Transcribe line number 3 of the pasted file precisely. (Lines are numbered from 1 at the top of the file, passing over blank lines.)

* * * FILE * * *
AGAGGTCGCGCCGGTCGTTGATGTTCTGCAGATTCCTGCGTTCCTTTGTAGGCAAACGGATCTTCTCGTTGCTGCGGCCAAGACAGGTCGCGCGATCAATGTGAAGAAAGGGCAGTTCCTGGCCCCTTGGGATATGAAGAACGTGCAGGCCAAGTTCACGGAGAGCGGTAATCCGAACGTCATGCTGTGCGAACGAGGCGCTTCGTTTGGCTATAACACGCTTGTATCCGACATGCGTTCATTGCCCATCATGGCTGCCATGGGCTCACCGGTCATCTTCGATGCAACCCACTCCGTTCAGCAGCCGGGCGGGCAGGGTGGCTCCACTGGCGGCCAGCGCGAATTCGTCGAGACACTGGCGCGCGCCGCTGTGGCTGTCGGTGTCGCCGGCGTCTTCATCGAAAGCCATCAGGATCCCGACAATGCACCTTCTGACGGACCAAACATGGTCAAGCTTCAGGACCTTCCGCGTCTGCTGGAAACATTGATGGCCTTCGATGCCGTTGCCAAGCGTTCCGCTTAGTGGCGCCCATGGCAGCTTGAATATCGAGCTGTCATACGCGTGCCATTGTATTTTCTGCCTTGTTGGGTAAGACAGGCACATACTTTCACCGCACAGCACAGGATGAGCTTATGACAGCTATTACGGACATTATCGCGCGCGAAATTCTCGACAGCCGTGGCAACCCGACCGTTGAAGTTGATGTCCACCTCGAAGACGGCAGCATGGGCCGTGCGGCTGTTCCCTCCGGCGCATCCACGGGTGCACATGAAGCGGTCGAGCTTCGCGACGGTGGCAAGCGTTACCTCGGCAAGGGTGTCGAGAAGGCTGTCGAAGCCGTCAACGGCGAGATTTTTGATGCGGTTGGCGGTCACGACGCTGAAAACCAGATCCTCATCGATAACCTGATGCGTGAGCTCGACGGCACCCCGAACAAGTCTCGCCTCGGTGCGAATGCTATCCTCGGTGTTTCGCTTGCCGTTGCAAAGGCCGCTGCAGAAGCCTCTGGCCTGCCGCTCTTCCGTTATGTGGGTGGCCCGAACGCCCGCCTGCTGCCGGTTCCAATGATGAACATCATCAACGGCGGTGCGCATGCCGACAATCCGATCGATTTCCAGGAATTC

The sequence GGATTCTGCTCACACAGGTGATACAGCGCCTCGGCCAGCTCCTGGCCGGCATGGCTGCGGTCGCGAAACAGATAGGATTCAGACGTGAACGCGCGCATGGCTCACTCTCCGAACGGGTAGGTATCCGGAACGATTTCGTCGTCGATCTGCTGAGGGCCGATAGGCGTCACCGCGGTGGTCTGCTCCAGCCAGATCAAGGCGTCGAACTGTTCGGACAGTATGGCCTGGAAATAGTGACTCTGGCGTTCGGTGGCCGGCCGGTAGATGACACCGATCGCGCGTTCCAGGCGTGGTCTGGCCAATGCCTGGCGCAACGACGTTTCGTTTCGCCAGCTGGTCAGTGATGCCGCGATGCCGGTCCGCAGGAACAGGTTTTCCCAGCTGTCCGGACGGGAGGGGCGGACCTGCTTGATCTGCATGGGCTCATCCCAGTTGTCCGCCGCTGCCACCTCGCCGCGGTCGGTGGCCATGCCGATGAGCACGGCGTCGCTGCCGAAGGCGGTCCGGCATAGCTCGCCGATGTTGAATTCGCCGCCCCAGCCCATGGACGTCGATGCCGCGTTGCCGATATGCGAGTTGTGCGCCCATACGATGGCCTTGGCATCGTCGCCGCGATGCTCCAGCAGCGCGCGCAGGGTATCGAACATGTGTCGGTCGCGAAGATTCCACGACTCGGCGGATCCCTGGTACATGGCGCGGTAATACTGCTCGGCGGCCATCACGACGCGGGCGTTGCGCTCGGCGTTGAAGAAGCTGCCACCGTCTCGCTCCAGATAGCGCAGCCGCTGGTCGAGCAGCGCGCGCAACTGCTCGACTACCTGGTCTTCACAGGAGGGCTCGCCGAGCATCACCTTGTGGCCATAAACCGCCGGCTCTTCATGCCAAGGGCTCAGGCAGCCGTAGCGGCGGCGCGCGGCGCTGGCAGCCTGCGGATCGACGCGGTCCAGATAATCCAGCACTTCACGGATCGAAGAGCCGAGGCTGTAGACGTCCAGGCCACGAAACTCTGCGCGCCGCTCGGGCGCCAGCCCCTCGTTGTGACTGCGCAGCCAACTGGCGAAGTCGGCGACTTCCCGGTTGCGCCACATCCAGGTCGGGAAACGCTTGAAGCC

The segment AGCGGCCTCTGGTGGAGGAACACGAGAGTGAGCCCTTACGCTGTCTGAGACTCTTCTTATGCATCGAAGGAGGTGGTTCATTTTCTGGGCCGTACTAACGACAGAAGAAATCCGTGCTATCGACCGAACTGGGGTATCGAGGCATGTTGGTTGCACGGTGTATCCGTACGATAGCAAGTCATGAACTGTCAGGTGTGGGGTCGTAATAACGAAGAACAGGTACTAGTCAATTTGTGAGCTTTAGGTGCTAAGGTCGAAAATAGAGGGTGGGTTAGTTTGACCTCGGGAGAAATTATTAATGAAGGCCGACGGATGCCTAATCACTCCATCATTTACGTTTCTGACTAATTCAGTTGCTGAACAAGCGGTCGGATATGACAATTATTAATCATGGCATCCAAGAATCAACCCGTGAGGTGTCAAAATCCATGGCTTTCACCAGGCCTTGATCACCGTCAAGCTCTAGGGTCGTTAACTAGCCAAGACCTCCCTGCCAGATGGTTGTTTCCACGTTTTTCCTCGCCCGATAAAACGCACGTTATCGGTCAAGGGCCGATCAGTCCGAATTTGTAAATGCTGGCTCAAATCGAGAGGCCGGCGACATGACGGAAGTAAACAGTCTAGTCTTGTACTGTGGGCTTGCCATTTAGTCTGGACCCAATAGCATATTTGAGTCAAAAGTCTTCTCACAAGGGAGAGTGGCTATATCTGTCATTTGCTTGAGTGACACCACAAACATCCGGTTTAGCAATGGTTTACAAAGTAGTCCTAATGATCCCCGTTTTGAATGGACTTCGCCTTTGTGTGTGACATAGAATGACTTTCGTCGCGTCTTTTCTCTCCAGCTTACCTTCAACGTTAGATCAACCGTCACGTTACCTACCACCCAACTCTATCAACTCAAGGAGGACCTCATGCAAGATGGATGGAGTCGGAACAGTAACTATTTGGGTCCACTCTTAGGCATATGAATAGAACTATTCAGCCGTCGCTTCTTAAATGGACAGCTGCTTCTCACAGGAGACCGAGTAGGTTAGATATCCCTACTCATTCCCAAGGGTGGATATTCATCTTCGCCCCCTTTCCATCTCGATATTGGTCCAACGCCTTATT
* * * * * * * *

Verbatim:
The segment AGCGGCCTCTGGTGGAGGAACACGAGAGTGAGCCCTTACGCTGTCTGAGACTCTTCTTATGCATCGAAGGAGGTGGTTCATTTTCTGGGCCGTACTAACGACAGAAGAAATCCGTGCTATCGACCGAACTGGGGTATCGAGGCATGTTGGTTGCACGGTGTATCCGTACGATAGCAAGTCATGAACTGTCAGGTGTGGGGTCGTAATAACGAAGAACAGGTACTAGTCAATTTGTGAGCTTTAGGTGCTAAGGTCGAAAATAGAGGGTGGGTTAGTTTGACCTCGGGAGAAATTATTAATGAAGGCCGACGGATGCCTAATCACTCCATCATTTACGTTTCTGACTAATTCAGTTGCTGAACAAGCGGTCGGATATGACAATTATTAATCATGGCATCCAAGAATCAACCCGTGAGGTGTCAAAATCCATGGCTTTCACCAGGCCTTGATCACCGTCAAGCTCTAGGGTCGTTAACTAGCCAAGACCTCCCTGCCAGATGGTTGTTTCCACGTTTTTCCTCGCCCGATAAAACGCACGTTATCGGTCAAGGGCCGATCAGTCCGAATTTGTAAATGCTGGCTCAAATCGAGAGGCCGGCGACATGACGGAAGTAAACAGTCTAGTCTTGTACTGTGGGCTTGCCATTTAGTCTGGACCCAATAGCATATTTGAGTCAAAAGTCTTCTCACAAGGGAGAGTGGCTATATCTGTCATTTGCTTGAGTGACACCACAAACATCCGGTTTAGCAATGGTTTACAAAGTAGTCCTAATGATCCCCGTTTTGAATGGACTTCGCCTTTGTGTGTGACATAGAATGACTTTCGTCGCGTCTTTTCTCTCCAGCTTACCTTCAACGTTAGATCAACCGTCACGTTACCTACCACCCAACTCTATCAACTCAAGGAGGACCTCATGCAAGATGGATGGAGTCGGAACAGTAACTATTTGGGTCCACTCTTAGGCATATGAATAGAACTATTCAGCCGTCGCTTCTTAAATGGACAGCTGCTTCTCACAGGAGACCGAGTAGGTTAGATATCCCTACTCATTCCCAAGGGTGGATATTCATCTTCGCCCCCTTTCCATCTCGATATTGGTCCAACGCCTTATT